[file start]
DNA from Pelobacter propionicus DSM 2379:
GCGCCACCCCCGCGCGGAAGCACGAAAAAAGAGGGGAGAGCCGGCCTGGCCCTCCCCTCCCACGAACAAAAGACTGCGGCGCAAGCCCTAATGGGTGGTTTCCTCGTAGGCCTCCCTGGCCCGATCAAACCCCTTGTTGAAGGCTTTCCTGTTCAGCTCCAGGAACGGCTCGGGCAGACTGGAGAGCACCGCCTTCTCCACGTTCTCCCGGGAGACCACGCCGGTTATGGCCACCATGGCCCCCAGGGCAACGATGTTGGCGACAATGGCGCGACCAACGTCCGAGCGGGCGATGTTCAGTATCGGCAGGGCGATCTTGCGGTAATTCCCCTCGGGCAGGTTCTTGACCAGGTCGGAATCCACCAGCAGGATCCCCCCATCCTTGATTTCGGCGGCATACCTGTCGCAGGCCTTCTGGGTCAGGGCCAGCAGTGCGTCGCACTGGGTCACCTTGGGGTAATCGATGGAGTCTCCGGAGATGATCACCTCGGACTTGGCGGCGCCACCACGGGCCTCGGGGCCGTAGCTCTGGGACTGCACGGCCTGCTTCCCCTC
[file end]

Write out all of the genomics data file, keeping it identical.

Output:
DNA from Pelobacter propionicus DSM 2379:
GCGCCACCCCCGCGCGGAAGCACGAAAAAAGAGGGGAGAGCCGGCCTGGCCCTCCCCTCCCACGAACAAAAGACTGCGGCGCAAGCCCTAATGGGTGGTTTCCTCGTAGGCCTCCCTGGCCCGATCAAACCCCTTGTTGAAGGCTTTCCTGTTCAGCTCCAGGAACGGCTCGGGCAGACTGGAGAGCACCGCCTTCTCCACGTTCTCCCGGGAGACCACGCCGGTTATGGCCACCATGGCCCCCAGGGCAACGATGTTGGCGACAATGGCGCGACCAACGTCCGAGCGGGCGATGTTCAGTATCGGCAGGGCGATCTTGCGGTAATTCCCCTCGGGCAGGTTCTTGACCAGGTCGGAATCCACCAGCAGGATCCCCCCATCCTTGATTTCGGCGGCATACCTGTCGCAGGCCTTCTGGGTCAGGGCCAGCAGTGCGTCGCACTGGGTCACCTTGGGGTAATCGATGGAGTCTCCGGAGATGATCACCTCGGACTTGGCGGCGCCACCACGGGCCTCGGGGCCGTAGCTCTGGGACTGCACGGCCTGCTTCCCCTC